Happier and Heavier: Benefits and Costs of Labeling Obesity as a Disease


Obese individuals are less likely to reduce calorie intake when presented with a disease-based message of obesity.

Being fat in America comes with more costs than your health. Fat people are discriminated against, stigmatized and often perceived as lazy or unwilling to take control and responsibility of their lives. Due to society’s perception of what it means to be fat, obese individuals often face dissatisfaction with their bodies and personal blame. In June 2013, however, the American Medical Association officially labeled obesity as a disease. One intended result of doing so was to reduce the personal blame that obese Americans tend to experience. Curious about how the new public health approach would affect obese individuals, researchers from the University of Richmond and University of Minnesota conducted a study to investigate potential costs the disease-based public health messaging may have.

As was predicted, the study, which was recently published in Psychological Science, found that obese individuals have a more positive self-image when they were presented with information about how obesity is a disease than when  presented with no such information or information about why it is not. The researchers labeled this as a decreased concern for weight, which they then predicted would cause individuals to make unhealthier food choices. In fact, participants chose sandwiches that were higher in calories after being told about why obesity is a disease, even when presented with additional information about the importance of exercise and healthy eating. The researchers claim that that while they fully recognize the benefits of labeling obesity as a disease, the new public health messaging might not help reduce caloric intake.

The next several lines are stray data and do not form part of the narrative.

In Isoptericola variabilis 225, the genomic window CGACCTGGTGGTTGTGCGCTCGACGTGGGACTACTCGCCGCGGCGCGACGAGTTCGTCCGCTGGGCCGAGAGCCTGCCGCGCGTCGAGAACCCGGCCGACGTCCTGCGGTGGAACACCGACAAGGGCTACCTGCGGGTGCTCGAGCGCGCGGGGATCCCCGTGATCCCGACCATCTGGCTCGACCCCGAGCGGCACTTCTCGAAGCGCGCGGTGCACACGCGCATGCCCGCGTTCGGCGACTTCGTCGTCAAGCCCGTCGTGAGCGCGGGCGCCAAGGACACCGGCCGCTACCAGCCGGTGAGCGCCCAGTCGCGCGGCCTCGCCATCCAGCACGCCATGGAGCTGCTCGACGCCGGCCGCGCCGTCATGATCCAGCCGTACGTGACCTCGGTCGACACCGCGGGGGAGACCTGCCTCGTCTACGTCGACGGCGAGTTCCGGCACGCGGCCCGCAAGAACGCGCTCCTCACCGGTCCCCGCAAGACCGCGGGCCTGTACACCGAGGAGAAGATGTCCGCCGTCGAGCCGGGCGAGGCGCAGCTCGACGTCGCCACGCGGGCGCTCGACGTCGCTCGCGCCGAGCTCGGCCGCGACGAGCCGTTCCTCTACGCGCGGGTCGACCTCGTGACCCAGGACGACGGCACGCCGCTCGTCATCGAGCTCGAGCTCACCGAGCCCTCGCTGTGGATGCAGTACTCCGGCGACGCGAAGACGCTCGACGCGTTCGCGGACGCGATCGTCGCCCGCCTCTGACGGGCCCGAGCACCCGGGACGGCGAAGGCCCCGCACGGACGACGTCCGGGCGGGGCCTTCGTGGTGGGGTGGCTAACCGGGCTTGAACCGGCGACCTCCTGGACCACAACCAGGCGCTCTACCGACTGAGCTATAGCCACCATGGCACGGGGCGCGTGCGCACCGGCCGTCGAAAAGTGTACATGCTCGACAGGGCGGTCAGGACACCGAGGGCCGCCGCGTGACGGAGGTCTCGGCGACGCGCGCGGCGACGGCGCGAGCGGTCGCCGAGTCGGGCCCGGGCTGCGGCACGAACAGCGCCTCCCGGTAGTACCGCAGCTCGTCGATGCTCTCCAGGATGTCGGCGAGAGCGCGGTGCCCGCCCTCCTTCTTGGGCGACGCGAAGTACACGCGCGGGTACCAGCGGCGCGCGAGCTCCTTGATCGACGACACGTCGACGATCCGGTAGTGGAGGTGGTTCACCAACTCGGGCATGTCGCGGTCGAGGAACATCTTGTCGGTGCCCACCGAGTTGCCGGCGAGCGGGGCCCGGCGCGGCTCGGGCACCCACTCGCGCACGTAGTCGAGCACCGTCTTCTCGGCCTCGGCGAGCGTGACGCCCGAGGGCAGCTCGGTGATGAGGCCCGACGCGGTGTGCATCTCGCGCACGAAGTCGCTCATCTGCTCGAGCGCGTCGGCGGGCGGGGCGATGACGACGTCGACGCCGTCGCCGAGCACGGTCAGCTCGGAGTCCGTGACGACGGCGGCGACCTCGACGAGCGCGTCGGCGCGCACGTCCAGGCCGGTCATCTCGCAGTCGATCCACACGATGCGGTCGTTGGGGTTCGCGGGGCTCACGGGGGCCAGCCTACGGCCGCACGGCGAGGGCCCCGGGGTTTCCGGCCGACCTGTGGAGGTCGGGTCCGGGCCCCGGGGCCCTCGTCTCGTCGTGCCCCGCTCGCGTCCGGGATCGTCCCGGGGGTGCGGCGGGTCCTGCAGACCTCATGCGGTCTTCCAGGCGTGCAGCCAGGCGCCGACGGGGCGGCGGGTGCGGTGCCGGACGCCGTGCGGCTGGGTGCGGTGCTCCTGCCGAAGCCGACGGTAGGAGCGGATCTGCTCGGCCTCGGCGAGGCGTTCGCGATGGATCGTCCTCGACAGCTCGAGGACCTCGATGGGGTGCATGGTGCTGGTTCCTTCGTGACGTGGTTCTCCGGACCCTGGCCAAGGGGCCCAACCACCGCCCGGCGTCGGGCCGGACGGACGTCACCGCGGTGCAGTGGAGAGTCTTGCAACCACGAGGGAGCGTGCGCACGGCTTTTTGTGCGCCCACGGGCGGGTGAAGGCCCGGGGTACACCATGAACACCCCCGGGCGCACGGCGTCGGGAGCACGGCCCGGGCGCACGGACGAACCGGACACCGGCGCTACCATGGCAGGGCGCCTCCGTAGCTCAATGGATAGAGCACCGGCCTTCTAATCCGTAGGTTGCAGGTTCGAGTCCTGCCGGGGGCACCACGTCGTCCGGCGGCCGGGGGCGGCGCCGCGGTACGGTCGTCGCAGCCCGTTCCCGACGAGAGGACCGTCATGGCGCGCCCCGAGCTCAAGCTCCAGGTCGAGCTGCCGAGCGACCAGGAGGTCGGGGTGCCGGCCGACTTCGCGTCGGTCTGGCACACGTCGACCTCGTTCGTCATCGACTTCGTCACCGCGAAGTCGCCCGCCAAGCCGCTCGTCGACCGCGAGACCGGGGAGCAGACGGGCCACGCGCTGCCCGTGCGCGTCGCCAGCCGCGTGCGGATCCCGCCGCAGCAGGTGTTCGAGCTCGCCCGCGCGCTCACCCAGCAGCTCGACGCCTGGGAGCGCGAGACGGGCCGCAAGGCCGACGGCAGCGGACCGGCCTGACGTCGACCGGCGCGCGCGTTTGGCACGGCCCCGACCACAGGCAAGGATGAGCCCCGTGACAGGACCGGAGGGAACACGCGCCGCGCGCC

So the question appears to be, is it more important for obese individuals to have a positive body image or to be motivated to lose weight? Before jumping to a conclusion, it would be beneficial to investigate whether the answer has to be so black and white. Indeed, I would argue that the study’s measurements for healthy behavior might not actually be entirely valid. First, the use of caloric intake in sandwiches seems outdated.  While calorie intake certainly correlates with weight, it is not the definitive factor of what classifies a food item as  healthy or unhealthy. What’s more, the study emphasizes dieting, which previous studies have shown to be only a temporary solution to weight management and can actually cause more harm than good, such as a decreased self-esteem. On the contrary, a positive self-image likely correlates with positive self-esteem, which could lead to healthier habits in the long run.

The researchers claim that while they recognize the benefits of the new approach,  labeling obesity as a disease has “weakened the importance placed on health-focused dieting and reduced concern about weight among obese individuals—the very people whom such public-health messages are targeting.” However, perhaps the obese individuals are not the primary, or at least only, people the message should be targeting. Instead, reducing stigma amongst the entire population, fat and thin, may producer greater positive outcomes for the obese individuals and matter more in the long run. The point is, scaring the individuals out of their obesity by motivating them through negative emotions may lead to greater weight management temporarily, but the long term effects cannot yet be determined. While the findings may be beneficial for making future decisions, they should be taken with caution.

Hoyt, C.L., Burnette, J.L., & Auster-Gussman, L. (2014). “Obesity is a disease”: Examining the self-regulatory impact of this public health message. Psychological Science, 25(4): 997-1002. DOI: 10.1177/0956797613516981

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